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When working in a situation where the clients have trust in you but their behavior can be extreme, will always place a counselor in a dilemma where they should use extreme caution. It is very difficult to gain the trust of many gang members. Many of them joined gangs because they had no one else to turn to and the gang gave them a group of people they feel they can rely on. Therefore, I would do my best to keep their trust, but also protect my community, protect myself, and protect my clients.
It is important to understand how many gangs operate as well as their mindset towards people who inform law enforcers of their criminal activities. Providing this information is known as â€œsnitching,â€ which is defined by freedictionary.com as, â€œTo act as an informer.â€ According to Kristen Mack via Mitru Ciarlante, director of the youth initiative for the National Center for Victims of Crime, â€œIn crime-ridden neighborhoods, abiding by the anti-snitching principle is akin to a “code of honor.” The issue with being an informant is the danger that I potentially put myself in with the local gangs. John Fountain says, â€œSnitching can get you killed. That much I understood growing up in the â€˜hood.â€ This mean I have to prioritize what information I would consider offering to law enforcers and what information I feel is not worth my safety.
Starting off, I would not report any crimes, regardless of severity, that occurs between two or more gangs. Many gang members believe in â€œstreet justice,â€ which is â€œThe punishment given by members of the public to people regarded as criminals or wrongdoers,â€ according to dictionary.com. “A lot of times we’ll have victims who are shot, and they refuse to cooperate with us because they’re going to go out and find a gun and extract street justice on their own,” (Mack, 2009). Consequently, adding myself into an issue between gang members would bring unwanted attention on myself. Another crime I would not report to law enforcers that my clients might inform me of is minor crimes. Reporting small crimes may not lead to major consequences for any for the individuals involved. Thus, I would put myself in danger of being viewed as an informant and I would lose the trust of my clients I am currently working with as well as all the potential clients I will receive in the future. This will also make me feel concerned about my safety when I am in that community because if members in that community do not trust me then I may be viewed as an enemy.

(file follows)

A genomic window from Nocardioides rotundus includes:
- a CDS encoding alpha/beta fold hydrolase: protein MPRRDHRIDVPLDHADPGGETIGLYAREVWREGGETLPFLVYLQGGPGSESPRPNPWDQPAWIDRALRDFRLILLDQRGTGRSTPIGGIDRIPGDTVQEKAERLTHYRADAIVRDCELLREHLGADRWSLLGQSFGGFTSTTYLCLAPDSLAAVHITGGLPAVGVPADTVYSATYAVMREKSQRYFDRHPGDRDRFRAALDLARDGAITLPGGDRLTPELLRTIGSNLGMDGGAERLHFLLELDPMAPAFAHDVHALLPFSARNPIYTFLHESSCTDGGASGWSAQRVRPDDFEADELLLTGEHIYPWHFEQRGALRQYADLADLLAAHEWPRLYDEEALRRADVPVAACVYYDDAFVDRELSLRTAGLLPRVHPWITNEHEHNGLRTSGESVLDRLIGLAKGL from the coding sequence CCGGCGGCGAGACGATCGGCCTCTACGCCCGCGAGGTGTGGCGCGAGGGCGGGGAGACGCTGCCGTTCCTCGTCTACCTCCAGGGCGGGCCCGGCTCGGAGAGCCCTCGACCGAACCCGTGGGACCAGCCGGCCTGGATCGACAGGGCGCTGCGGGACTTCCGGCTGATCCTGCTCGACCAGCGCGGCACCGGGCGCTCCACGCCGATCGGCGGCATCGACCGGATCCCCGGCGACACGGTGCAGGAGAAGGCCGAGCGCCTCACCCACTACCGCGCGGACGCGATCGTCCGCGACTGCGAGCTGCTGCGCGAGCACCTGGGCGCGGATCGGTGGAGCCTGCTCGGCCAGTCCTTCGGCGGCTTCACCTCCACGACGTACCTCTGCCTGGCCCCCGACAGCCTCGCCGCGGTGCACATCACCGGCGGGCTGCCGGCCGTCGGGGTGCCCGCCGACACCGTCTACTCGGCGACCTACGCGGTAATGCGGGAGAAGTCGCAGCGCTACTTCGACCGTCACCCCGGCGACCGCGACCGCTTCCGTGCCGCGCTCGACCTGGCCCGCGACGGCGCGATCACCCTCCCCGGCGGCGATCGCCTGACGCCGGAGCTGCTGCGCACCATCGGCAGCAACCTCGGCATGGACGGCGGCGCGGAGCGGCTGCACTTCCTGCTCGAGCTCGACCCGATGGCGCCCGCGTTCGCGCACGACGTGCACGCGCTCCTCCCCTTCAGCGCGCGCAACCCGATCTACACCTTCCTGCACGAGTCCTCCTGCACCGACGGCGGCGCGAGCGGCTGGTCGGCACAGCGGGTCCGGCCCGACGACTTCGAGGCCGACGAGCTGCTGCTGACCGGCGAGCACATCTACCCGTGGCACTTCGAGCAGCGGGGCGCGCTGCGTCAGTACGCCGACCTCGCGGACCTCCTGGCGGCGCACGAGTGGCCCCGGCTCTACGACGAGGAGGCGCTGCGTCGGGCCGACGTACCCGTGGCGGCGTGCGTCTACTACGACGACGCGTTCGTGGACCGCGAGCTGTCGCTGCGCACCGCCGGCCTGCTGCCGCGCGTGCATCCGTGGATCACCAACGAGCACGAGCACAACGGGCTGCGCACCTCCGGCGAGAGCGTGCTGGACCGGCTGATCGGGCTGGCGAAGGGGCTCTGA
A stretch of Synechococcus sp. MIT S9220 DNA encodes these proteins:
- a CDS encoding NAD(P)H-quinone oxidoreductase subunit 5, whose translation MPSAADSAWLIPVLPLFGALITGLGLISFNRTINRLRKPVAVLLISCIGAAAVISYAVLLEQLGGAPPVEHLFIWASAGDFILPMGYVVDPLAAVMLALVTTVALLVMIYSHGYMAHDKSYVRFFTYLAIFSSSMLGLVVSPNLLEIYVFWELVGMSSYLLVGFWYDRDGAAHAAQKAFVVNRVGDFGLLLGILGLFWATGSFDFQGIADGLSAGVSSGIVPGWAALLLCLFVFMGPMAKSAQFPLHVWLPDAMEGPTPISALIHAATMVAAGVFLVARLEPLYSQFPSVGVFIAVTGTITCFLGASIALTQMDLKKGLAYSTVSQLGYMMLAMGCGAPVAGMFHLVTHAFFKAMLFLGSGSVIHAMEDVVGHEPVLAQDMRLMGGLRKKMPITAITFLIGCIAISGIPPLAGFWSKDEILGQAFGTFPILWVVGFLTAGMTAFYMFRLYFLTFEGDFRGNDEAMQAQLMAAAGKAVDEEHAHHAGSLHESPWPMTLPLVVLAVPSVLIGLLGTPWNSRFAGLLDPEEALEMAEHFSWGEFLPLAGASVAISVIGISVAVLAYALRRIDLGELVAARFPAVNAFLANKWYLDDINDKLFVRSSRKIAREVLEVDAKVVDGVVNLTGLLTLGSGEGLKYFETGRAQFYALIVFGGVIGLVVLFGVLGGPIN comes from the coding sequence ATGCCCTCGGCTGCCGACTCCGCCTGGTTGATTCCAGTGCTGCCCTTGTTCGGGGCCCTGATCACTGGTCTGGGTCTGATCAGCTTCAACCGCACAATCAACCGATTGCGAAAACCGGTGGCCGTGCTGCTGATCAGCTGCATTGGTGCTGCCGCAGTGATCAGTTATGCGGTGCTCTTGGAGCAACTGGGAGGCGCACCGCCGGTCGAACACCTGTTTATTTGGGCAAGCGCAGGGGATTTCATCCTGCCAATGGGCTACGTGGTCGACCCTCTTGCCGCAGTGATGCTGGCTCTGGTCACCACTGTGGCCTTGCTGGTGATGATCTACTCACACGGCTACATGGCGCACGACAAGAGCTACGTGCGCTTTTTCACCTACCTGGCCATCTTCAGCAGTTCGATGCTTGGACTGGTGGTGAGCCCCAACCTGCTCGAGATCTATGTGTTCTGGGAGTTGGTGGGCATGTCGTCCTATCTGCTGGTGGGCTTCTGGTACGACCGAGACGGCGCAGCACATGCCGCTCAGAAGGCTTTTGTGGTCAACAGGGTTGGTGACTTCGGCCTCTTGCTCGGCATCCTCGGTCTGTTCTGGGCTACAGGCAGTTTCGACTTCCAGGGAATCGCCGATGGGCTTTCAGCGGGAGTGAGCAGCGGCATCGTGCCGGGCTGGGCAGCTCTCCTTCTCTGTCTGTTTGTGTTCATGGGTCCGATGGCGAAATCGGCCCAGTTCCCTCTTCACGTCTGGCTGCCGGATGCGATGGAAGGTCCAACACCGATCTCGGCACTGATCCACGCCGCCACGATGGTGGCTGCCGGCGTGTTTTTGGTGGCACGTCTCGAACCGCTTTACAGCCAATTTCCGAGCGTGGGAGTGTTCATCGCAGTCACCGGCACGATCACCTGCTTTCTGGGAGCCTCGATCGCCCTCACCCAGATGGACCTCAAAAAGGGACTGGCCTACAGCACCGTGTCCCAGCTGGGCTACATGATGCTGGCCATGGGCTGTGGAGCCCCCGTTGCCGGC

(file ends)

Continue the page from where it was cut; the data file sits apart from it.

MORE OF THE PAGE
One type of crime I feel I am obligated to report is serious crimes committed against citizens that were not officiated with gangs in no way. These crimes would include murder, rape, arson, and kidnappings but the officers will have to keep my identity anonymous. Law enforcers can do their best to keep me protected from suspected gang members but they cannot guarantee my safety, so any information they receive from me must be held in confidentiality and off the record. These crimes are too serious and involve individuals that did not choose to participate in criminal activities like gang members chose to. This is not to say that gang members should not be protected or be reported, but I am not able to risk my well-being for individuals that chose to commit the acts they committed. But it gets to the point that some crimes that gang members commit is unnecessary and intolerable and I must take a stand against it. Even though taking a stand in this situation may be a dangerous one. In the end, I still feel it is a necessary to protect members of that community by at least informing the law enforcers of information I heard about it.
I feel my ethical obligation should not go pass my safety and well-being when it comes to inform law enforcers of information gang members or gang hangers-on discuss with me. Even though I feel the need to protect my clients and members of that community, I have a bigger obligation to protect myself, my family, my friends, and the other members of the community center and not put their lives in danger. Another obligation I feel I would have is protecting my clients. One way I would try to achieve that is helping them understand why they should not be involved in the situation they are involve with. I will use any and all the crimes they told me about to help convince them why it is a bad decision to be associated with gang members. I would use statistics, data, and research to give them as many facts as I could to help them make an informed decision and the dangers and lives of a gang member. Another thing I would do to protect myself in this environment is remind all my clients that this is a community center and it is supposed to be a safe spot for many individuals. Therefore, it may be cameras or other surveillance equipment within the building; therefore, do not tell me anything that they do not want anyone else to hear. I will tell them this even if there are no surveillance equipment in the building just in case they still offer any information that I feel the need to report. This would make it more believable if I have to deny that it was me that gave any law enforcer any information. I would remind them of the cameras/surveillance equipment in the building and anybody could have reviewed it from there. Hopefully, if I am ever in a situation when I have to report anything to law enforcers, my client would believe me, still trust me, and vouch for me if other gang members suspect it was me. This is one of the few ways I can protect myself while fulfilling my obligation to protect innocent members of this community.
Fountain, J. W. (2017). Survival 101: Thou Shalt Not Snitch. Huffpost. Retrieved from https://www.huffpost.com/entry/survival-101-thou-s…